'We are inclined to the opinion that when a mortgagee causes insurance to be made for his own benefit, paying the premium from his own fund, in case a loss occurs before his debt is paid, he has a right to receive a total loss for his own benefit; that he is not bound to account, to the mortgagor, for any part of the money he recovered as a part of the mortgage debt; it is not a payment in whole or in part, but he has still a right to recover his debt of the mortgagor. And so, on the other hand, when the debt is thus paid by the debtor, the money is not, in law or equity, the money of the insurer who has thus paid the loss, or money paid to his use. . . . What is there inequitable on the part of the mortgagee, towards either party, in holding both sums? They are both due upon valid contracts with him, made upon adequate consideration paid by himself. There is nothing inequitable to the debtor, for he pays no more than he originally received in money lent; nor to the underwriter, for he has only paid upon a risk voluntarily taken, for which he was paid by the mortgagee a full and satisfactory equivalent.'

The same conclusion has been reached, on a mortgagee's attempt to charge the mortgagor with the premiums of insurance, by Vice-Chancellor Wigram, in England, in Dobson v. Land, [4] and it has been had also in American cases. [5]

In equity, the insurance company could have no claim to subrogation until it had fully reimbursed the merchant, not merely the actual loss, but the premiums previously paid. The truth is, there is more intrinsic equity in the railroad company's claim to the benefit of subrogation against the insurance company, which has been fully paid for the risk it has assumed, than in the claim of the latter to be subrogated to the rights of action of the assured against the railroad company, if indeed he have any.

The English case of Mason v. Sainsbury and another, [6] and one or two American authorities, based upon that decision, which might be cited for a view opposed to ours, if they can be sustained at all upon principle, rest upon the doctrine of punishing the wrong-doer. But here the defendant has been guilty of no wrongful act by which loss has accrued. The loss is purely accidental, and that loss has been paid by the real plaintiffs upon a contract based upon a sufficient consideration. To allow them to recover, in the name of the owner, would be to give them the benefit of the premium without any risk. It would be, in effect, to legalize champerty. For what they claim is the right to have a right of action assigned them. It may be that where there is an equity growing out of the facts of the case the claim might be sustained; as, for example, if the cotton had been maliciously burned by the company, or lost by wilful neglect. But there can be no equity growing out of inevitable accident, and that accident expressly insured against for a valuable consideration. The railroad company and the insurance company, for whose use this suit is brought, were, so to speak, both insurers of the property lost against the risk which occurred. They both became liable by independent contracts upon independent considerations. Both are liable to the shipper, and he may recover at his election from either. But there is no equity in the premises, and each must abide by his contract with the shipper, and stand where he chooses to leave him.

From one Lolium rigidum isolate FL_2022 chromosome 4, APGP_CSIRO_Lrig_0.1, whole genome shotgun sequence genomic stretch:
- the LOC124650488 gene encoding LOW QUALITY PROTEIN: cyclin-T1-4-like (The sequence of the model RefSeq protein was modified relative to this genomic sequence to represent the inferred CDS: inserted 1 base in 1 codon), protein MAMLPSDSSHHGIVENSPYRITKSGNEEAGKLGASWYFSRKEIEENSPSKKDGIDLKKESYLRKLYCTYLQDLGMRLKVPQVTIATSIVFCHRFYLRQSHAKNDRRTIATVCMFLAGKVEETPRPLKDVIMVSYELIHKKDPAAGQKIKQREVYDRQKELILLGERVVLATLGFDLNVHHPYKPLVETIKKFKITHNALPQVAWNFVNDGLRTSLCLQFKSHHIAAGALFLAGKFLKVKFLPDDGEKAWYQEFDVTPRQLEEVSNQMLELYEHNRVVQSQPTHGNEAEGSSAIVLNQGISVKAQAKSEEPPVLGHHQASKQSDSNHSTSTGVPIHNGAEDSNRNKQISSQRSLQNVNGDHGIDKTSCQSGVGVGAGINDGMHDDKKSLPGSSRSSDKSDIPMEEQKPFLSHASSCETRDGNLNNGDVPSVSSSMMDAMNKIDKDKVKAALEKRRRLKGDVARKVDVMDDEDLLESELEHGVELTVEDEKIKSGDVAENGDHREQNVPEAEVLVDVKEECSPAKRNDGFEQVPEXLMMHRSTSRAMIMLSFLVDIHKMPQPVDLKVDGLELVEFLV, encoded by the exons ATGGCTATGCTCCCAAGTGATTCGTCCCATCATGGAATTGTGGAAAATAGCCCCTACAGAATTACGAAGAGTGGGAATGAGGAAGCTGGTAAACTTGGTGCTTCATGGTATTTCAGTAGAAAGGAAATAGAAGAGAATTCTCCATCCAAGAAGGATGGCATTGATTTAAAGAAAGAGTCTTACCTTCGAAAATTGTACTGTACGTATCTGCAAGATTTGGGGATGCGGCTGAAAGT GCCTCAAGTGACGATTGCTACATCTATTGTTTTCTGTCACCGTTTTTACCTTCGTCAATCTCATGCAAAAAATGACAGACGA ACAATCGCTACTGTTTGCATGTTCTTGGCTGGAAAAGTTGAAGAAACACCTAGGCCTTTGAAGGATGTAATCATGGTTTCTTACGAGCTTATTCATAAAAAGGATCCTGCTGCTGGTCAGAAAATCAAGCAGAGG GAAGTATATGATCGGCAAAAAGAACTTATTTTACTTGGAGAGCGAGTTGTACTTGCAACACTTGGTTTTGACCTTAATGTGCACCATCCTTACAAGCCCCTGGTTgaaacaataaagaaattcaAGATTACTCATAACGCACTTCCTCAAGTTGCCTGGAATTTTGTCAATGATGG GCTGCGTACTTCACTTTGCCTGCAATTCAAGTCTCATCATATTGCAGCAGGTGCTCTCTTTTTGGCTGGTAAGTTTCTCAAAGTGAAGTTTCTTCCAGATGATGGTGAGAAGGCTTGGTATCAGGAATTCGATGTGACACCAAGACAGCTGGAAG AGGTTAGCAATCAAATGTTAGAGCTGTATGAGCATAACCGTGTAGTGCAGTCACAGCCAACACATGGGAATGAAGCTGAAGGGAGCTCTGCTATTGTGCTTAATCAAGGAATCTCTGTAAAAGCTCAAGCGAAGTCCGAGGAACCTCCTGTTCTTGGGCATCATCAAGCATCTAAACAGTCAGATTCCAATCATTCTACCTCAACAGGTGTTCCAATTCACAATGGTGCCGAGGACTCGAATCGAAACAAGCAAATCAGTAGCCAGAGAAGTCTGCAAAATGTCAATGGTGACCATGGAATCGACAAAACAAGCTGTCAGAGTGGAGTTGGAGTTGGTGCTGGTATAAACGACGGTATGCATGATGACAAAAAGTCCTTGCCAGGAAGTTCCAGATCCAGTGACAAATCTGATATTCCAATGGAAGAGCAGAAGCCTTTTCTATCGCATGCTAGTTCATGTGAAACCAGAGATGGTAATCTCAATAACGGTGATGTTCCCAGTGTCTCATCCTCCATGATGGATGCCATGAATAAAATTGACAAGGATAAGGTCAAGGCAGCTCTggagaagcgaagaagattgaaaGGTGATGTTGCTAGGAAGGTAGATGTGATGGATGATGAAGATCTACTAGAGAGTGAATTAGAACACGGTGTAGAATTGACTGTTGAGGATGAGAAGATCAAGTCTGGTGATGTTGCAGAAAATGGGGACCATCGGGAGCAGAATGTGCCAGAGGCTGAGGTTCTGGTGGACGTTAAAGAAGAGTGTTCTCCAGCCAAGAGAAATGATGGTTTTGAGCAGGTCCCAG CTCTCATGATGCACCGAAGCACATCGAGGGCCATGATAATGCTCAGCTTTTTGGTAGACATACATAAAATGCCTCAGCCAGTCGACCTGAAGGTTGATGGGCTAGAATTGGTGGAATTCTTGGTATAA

Mr. W. Atwood, contra.

Mr. Justice STRONG delivered the opinion of the court.


^1  Tunno v. Edwards, 12 East, 488.

^2  16 Peters, 501.

^3  7 Cushing, 1.

^4  8 Hare, 216.

^5  White v. Brown, 2 Cushing, 412; Carter v. Rockett, 8 Paige, 437; and see Insurance Company v. Updegraff, 21 Pennsylvania State, 519.

^6  Douglas, 61.

This work is in the public domain in the United States because it is a work of the United States federal government (see 17 U.S.C. 105).